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Nike Grind

Athletic shoes. Sneakers. Cross Trainers. Whatever you prefer to call them... we use a lot of them.

The sneaker industry produces more than 20 billion pairs of sneakers every year, and is expected to be worth as much as $102 billion by 2025. That's a lot of sneakers for 8 billion people, 2-3 pairs for each person on the planet in fact. And despite the supply chain issues related to the pandemic, the sneaker industry is projected to meet the demand.

This mean that planet Earth has a lot more sneakers coming its way.

Which in many ways is unfortunate for planet Earth. The EPA estimates that we generate almost 13 million tons of clothing and footwear waste every year, this amount has grown been growing steadily since 1960. We recycle about 13% of which, a figure that has remained stagnant since the early 2000's.

A more in-depth analysis may reveal that footwear is recycled at a higher rate than clothing, but even if it were slightly better - how much difference would it make? Whether the recycling rate is 13% or 20% or even 50%, we're still landfilling millions of tons of footwear every single year. And the overwhelming majority of shoes are not designed to decompose easily. They take decades, if not centuries to fully break down. So those millions of tons of shoes aren't going away anytime soon.

But what if they don't have to...

Nike Grind

Back in the 1990's, Nike recognized the need to change. They started a small program to re-purpose shoes that has become a global vision for circularity and a zero-waste future. It's called Nike Grind.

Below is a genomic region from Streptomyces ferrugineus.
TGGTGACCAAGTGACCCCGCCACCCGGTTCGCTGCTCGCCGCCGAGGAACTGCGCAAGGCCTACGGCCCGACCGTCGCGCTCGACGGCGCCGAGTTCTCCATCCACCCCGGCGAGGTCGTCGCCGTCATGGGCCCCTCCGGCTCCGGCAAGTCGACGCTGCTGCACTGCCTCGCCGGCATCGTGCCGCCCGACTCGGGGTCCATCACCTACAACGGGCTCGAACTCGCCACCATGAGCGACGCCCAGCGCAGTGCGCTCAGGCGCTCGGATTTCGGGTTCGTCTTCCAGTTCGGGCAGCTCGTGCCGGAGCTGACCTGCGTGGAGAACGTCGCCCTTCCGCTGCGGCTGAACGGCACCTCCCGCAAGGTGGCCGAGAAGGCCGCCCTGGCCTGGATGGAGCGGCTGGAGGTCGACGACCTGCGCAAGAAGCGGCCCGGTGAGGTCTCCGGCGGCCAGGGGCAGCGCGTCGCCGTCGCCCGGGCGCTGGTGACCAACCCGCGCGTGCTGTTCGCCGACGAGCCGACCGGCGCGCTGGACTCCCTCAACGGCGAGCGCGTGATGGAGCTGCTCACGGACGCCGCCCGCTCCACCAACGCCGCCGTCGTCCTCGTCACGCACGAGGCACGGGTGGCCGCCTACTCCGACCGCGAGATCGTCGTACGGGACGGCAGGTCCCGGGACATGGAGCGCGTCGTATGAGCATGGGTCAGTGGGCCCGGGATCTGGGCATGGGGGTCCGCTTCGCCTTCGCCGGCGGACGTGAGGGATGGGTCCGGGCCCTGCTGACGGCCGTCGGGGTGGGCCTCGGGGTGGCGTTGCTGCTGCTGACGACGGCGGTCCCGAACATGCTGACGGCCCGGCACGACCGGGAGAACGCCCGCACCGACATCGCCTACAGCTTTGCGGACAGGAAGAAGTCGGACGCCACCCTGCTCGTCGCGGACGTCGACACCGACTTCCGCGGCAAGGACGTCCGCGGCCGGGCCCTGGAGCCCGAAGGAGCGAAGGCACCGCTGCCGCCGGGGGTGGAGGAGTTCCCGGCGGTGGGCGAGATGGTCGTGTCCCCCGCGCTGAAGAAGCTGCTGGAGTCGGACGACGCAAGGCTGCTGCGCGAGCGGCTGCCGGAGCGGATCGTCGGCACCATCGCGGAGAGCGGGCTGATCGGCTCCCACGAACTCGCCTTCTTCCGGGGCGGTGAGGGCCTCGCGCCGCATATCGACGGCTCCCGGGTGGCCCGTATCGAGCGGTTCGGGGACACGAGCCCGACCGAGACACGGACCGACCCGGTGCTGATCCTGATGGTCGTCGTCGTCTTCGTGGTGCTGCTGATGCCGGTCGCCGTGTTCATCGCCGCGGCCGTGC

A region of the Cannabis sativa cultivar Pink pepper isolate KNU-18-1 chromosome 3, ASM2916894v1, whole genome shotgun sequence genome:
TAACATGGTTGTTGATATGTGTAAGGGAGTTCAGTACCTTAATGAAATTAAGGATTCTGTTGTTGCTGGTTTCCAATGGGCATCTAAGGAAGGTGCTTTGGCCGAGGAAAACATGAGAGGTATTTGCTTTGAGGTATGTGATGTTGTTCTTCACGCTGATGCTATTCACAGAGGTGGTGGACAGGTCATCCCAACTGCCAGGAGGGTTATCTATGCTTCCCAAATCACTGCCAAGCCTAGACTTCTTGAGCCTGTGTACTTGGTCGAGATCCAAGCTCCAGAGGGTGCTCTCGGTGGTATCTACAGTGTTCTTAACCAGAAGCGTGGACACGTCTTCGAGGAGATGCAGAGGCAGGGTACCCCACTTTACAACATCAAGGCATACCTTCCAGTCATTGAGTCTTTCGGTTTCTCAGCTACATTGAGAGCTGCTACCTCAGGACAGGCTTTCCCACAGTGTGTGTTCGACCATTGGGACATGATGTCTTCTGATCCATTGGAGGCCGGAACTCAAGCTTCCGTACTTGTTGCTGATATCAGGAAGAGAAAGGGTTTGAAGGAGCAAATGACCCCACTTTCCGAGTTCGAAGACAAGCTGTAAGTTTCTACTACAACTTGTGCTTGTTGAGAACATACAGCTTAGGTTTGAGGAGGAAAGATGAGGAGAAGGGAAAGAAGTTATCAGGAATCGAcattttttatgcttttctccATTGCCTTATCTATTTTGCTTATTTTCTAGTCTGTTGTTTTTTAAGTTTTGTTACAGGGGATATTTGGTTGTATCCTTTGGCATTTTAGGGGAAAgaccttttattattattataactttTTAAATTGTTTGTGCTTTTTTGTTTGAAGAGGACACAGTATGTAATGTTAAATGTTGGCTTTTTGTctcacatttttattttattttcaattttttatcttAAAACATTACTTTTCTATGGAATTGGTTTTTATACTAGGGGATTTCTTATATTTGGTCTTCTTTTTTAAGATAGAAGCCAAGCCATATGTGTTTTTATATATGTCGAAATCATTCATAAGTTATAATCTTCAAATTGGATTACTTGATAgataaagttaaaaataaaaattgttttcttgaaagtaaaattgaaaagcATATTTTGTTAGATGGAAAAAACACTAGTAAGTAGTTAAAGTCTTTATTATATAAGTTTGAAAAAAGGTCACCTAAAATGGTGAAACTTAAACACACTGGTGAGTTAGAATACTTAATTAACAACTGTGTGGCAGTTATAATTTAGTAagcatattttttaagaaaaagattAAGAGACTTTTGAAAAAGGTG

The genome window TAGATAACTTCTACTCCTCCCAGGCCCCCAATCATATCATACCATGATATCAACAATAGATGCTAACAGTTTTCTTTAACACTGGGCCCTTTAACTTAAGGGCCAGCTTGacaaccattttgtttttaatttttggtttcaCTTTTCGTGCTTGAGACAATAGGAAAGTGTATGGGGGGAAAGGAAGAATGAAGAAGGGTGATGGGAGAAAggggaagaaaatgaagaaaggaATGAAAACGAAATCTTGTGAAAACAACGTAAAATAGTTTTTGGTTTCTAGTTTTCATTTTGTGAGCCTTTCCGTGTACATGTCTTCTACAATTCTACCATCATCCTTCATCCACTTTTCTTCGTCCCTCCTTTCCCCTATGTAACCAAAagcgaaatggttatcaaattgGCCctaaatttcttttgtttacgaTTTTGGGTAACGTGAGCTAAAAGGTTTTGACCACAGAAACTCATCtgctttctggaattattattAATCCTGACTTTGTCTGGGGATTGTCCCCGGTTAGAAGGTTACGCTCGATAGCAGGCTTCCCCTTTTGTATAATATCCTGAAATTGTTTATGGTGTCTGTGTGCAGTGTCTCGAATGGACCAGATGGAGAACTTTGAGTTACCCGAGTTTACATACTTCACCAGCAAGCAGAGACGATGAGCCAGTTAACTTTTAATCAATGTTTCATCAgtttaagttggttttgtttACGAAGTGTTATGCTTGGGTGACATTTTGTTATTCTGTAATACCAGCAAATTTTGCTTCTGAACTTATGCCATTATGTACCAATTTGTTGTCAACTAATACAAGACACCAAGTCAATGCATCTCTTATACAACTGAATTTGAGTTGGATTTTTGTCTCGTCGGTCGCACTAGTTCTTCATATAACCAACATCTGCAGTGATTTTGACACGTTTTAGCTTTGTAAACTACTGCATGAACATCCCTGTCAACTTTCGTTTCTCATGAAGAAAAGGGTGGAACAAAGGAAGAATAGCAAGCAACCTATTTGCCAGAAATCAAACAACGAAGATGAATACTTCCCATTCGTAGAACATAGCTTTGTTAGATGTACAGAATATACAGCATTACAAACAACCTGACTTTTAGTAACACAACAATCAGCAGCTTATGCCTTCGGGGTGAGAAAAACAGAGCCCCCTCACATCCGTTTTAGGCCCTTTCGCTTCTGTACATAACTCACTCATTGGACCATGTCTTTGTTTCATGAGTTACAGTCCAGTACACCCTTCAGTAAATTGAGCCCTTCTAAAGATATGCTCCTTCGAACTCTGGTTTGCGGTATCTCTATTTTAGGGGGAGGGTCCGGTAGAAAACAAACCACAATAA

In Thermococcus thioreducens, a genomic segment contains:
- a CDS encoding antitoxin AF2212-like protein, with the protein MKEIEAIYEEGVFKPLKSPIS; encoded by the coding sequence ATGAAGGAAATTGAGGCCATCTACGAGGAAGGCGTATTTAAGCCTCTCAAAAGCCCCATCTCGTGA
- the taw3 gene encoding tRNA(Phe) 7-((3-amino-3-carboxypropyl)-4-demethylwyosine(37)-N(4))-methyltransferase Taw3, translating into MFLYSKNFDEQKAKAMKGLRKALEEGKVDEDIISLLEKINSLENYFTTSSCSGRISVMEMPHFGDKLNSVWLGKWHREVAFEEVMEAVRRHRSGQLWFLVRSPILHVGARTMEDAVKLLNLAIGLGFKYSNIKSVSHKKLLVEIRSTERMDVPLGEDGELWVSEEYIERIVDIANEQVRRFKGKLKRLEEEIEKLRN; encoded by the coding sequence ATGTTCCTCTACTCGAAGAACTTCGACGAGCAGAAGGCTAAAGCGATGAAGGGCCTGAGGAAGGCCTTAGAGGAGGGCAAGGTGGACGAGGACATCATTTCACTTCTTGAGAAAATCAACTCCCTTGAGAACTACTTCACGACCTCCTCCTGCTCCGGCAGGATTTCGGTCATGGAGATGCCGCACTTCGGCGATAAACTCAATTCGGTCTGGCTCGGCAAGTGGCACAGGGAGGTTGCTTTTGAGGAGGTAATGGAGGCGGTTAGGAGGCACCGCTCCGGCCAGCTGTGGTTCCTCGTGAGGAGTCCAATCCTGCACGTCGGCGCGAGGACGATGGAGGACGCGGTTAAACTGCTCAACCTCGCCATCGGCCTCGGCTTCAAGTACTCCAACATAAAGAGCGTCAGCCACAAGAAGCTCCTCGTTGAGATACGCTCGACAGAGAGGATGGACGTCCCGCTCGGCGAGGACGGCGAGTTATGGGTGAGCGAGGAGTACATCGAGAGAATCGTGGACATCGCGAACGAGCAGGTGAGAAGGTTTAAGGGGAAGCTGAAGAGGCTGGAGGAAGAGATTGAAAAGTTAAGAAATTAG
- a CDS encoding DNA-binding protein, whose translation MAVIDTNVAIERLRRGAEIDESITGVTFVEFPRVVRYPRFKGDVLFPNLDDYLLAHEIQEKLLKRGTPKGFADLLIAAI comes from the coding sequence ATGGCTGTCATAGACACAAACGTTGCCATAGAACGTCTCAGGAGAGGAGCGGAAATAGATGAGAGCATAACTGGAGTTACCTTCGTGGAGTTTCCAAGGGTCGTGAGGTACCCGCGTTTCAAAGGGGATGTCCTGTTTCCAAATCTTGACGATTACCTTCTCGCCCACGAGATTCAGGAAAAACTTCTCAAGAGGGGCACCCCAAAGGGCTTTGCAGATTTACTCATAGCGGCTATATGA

To date, 130 million pounds of Nike Grind has been recycled into new products and 100% of its footwear manufacturing waste has been diverted from landfill or incineration. is a fantastic demonstration of how a large corporation can employ circular strategies to reduce their negative impacts on the environment and build a more durable business model. The strategy is based on several principles of the circular economy, some of which include...

Cyclability - "Designing with the end in mind; thinking how a product will be recycled at end of use."

Material Choices - "Selecting low-impact materials that use pre & post consumer recycled feed stock."

Disassembly -"Products that can easily be taken apart; recognize the value of each component."

Refurbishment - "Prolonging the use of a product through repair of component parts or materials."

Circular Packaging - "Packaging made of materials that can be repurposed, recycled, or biodegrade."

Materials Recycled


Polyurethane foam




Products Made with Recycled Materials

360 Living

The goal of 360 Living is not to sacrifice, but to enable long-lasting enjoyment of products you value.

The 360 Lifestyle doesn't mean you need to stop wearing sneakers. It just means you need to be more careful about who you buy them from. Nike offers several way to be part of the circular economy.

The transition to a circular footwear and clothing industry will be a gradual change. There is still much work to be done to improve the sustainability of sneakers and our appetite for them. Supporting Nike's efforts to change its ways strengthens and accelerates these improvements.

If we want 360 Living, we need to help huge companies get there. If they do, we all do.

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